Trip Report    

Winter Scramble - Mount Teneriffe

A great introduction/re-introduction to winter scrambling for everyone with just the right amount of challenge

  • Road suitable for all vehicles
  • Several websites suggest that the Teneriffe trailhead parking lot is closed, but it is open and mostly snow-free. That being said, the gate closes promptly at 4 PM, so if it takes longer than expected and you do not want to get locked in, I suggest parking at the school bus turnaround 1/4 mile down the road.

    The trail route itself was a combination of bare ground and slushy snow to the falls; after the falls the snow got more consistent but due to the high amount of foot traffic before us (thank you, Ian, Rodica, and Everett Mountaineers friends), snowshoes were not necessary on the way up. We put microspikes on for part of the Serendipity Ridge descent to just below the falls.

I organized this trip as one that is good for people who want to ease into winter scrambling, mostly because I personally felt out-of-practice and out-of-shape. I hope that this trip report encourages other winter scramble leaders to set up similar trips, because it was a great experience for me personally, and it sounds like the participants enjoyed it as well.

I advertised the trip as on the slower side of moderate, gaining around 1000' per hour when on firm snow/ground. I also made it clear that there would be plenty of opportunities to discuss the nuances of winter scrambling, from avalanche concerns to route selection to gear.

The weather forecast was cloudy and slightly above freezing. Avalanche danger was moderate at and below treeline, considerable above, with risk of large storm slabs on all aspects. The NWAC forecast suggested looking for signs of unstable snow, and to avoid slopes above 35 degrees if there were signs of instability. At the trailhead, we discussed how our route was largely below treeline, and on a ridge, making the avalanche danger acceptable. A few hundred feet below the summit, there is an open slope that is greater than 35 degrees and right at treeline, so we made a plan to stop there and discuss whether it was safe to continue.

The ascent was relatively uneventful. We kept a pretty slow pace from the start, only ascending 1000' in 1.5 hours. The trail was partially covered in mushy snow, partially bare. I suggested we speed up slightly so we could make our objective before our 2 PM turnaround time, and everyone seemed to be on board. We reached the falls at about 2 hours and hit the ridgeline at 2.5 hours. After a short break, we began to ascend the Serendipity Ridge. There is an extremely steep section at the beginning of the ridge that was partially covered in snow, and the rock that was exposed was very slippery given how wet it was. We discussed the possibility of taking the longer trail back, which would avoid this steep section. It was very slow going for a while. Given the level of exposure in a few short sections, we had a quick discussion on whether we should turn around, but everyone felt comfortable enough to continue. After that short steep section, the snow got deeper. There were great, firm steps in place from the prior groups that went up that morning, so we made pretty efficient time.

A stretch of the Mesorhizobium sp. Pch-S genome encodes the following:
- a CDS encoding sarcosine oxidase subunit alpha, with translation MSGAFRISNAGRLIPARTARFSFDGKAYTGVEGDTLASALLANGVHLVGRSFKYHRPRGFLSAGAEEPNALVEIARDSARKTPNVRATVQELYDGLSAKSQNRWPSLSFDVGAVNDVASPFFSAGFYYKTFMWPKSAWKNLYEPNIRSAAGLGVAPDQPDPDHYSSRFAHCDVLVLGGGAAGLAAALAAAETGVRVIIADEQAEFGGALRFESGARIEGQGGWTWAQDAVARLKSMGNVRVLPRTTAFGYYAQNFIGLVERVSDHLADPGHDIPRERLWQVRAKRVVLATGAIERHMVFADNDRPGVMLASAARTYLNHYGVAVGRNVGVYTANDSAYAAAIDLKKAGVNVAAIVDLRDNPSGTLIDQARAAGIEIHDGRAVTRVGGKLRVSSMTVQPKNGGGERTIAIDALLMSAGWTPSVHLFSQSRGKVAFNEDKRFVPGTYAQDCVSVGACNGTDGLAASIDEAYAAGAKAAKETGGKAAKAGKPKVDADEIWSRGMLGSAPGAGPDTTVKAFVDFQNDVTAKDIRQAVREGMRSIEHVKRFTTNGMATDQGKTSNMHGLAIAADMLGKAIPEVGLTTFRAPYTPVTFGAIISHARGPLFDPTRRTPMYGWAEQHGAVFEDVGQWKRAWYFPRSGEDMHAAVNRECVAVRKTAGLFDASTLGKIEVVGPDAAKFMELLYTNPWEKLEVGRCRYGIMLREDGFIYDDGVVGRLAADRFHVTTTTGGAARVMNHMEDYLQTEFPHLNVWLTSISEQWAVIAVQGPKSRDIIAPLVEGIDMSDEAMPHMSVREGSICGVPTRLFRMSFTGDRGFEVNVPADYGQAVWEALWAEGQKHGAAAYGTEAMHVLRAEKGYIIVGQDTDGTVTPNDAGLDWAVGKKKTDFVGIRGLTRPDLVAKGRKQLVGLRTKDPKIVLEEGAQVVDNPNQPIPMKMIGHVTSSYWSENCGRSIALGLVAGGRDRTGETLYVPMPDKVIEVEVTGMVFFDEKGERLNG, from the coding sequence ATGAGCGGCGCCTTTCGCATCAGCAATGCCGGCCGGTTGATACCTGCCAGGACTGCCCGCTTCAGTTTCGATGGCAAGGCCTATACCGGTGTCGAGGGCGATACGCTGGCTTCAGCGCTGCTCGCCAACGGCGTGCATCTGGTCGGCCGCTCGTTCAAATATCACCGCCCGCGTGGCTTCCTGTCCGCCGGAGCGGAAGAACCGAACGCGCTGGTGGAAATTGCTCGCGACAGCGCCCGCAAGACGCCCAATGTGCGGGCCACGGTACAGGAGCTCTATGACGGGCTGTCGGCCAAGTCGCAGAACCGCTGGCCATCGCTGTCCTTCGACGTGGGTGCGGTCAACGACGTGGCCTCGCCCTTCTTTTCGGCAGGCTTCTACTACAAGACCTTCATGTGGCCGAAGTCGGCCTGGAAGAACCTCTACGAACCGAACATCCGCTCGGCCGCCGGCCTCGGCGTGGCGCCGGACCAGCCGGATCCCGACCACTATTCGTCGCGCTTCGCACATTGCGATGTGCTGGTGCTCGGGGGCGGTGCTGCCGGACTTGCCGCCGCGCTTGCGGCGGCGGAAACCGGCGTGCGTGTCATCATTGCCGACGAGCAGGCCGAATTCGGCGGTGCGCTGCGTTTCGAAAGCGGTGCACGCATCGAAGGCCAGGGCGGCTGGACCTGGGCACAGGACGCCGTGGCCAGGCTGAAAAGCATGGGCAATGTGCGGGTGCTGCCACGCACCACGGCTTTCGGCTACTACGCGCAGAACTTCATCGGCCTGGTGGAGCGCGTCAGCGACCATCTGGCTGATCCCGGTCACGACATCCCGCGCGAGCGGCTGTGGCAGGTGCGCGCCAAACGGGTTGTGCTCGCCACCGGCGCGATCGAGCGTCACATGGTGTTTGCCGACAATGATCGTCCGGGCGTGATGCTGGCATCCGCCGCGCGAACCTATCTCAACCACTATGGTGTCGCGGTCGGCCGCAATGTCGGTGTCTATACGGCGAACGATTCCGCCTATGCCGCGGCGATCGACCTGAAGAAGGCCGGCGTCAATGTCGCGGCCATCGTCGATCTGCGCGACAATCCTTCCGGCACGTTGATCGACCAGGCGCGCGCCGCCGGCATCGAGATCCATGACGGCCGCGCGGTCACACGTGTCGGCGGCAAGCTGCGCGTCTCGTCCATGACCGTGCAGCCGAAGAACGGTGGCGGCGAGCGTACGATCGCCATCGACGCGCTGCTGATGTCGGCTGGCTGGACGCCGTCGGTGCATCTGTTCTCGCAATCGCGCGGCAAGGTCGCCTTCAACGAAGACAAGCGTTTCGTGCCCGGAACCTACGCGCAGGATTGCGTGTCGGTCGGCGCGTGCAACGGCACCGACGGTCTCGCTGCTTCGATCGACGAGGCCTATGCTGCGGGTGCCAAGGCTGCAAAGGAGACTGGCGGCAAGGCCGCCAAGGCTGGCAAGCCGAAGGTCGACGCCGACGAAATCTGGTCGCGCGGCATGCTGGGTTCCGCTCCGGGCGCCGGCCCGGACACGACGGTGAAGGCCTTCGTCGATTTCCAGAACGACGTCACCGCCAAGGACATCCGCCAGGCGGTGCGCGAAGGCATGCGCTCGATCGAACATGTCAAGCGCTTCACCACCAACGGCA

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A few hundred feet below the summit we arrived at the exposed steep slope. Nobody had observed any signs of avalanche danger, so we proceeded. The snow got very deep at this point, but because none of the parties before us had worn snowshoes through this section, we opted not to because the steps with snowshoes would have been awkward. We wallowed in high steps and waist deep snow until we reached the top. It was chilly and overcast, so after two of our party members sent their ham radio messages out (which evidently gives them 4 points, yay!), we descended to the trees. We opted to go back the way we came, because following the other trail would have meant breaking trail for miles, significantly slowing us down.


We were pretty slow on the descent down the ridge and to the falls. The prior parties had sluffed off a lot of the snow on the steepest sections of rock, so we used some classic scrambling techniques including butt scooting and face in down climbing. Once we got to the falls, we got our headlamps out, knowing that we'd be walking in darkness for a while.

We reached the parking lot just after 5 PM, and there was a friendly gate closer waiting for us. We didn't get a ticket, but it is a reminder to follow the rules of the areas we are recreating. This was partly on me... I should have accounted for a slower-than-expected descent, given that I'd set the trip up for folks who were not in 100% winter scrambling shape. Descents on steep, slushy terrain can be really challenging for people who are newer to it, or have knee issues, or who are simply just not in great shape. 

Overall, this was a great experience. Everyone on the trip contributed to its success. We certainly didn't break any time records, but we all feel a little more equipped for the winter scrambling season.